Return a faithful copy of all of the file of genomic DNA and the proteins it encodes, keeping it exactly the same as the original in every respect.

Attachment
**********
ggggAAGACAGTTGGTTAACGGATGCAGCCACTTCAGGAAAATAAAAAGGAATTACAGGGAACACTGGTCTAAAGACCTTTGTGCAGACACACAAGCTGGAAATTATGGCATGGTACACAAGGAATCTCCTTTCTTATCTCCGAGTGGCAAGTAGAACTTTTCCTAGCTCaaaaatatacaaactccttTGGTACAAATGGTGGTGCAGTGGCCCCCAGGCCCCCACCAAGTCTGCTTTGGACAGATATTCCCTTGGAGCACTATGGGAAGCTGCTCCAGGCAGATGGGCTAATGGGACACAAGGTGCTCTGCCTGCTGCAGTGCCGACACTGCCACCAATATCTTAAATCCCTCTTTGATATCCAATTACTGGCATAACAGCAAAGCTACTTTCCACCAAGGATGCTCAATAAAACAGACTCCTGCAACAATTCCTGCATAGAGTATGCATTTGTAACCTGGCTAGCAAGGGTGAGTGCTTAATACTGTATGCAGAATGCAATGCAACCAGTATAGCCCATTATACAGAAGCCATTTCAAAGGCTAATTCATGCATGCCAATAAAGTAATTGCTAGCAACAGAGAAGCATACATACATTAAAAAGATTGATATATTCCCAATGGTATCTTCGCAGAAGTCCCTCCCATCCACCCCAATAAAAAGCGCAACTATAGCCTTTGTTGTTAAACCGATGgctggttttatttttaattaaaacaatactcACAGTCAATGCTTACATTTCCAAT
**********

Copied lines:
ggggAAGACAGTTGGTTAACGGATGCAGCCACTTCAGGAAAATAAAAAGGAATTACAGGGAACACTGGTCTAAAGACCTTTGTGCAGACACACAAGCTGGAAATTATGGCATGGTACACAAGGAATCTCCTTTCTTATCTCCGAGTGGCAAGTAGAACTTTTCCTAGCTCaaaaatatacaaactccttTGGTACAAATGGTGGTGCAGTGGCCCCCAGGCCCCCACCAAGTCTGCTTTGGACAGATATTCCCTTGGAGCACTATGGGAAGCTGCTCCAGGCAGATGGGCTAATGGGACACAAGGTGCTCTGCCTGCTGCAGTGCCGACACTGCCACCAATATCTTAAATCCCTCTTTGATATCCAATTACTGGCATAACAGCAAAGCTACTTTCCACCAAGGATGCTCAATAAAACAGACTCCTGCAACAATTCCTGCATAGAGTATGCATTTGTAACCTGGCTAGCAAGGGTGAGTGCTTAATACTGTATGCAGAATGCAATGCAACCAGTATAGCCCATTATACAGAAGCCATTTCAAAGGCTAATTCATGCATGCCAATAAAGTAATTGCTAGCAACAGAGAAGCATACATACATTAAAAAGATTGATATATTCCCAATGGTATCTTCGCAGAAGTCCCTCCCATCCACCCCAATAAAAAGCGCAACTATAGCCTTTGTTGTTAAACCGATGgctggttttatttttaattaaaacaatactcACAGTCAATGCTTACATTTCCAAT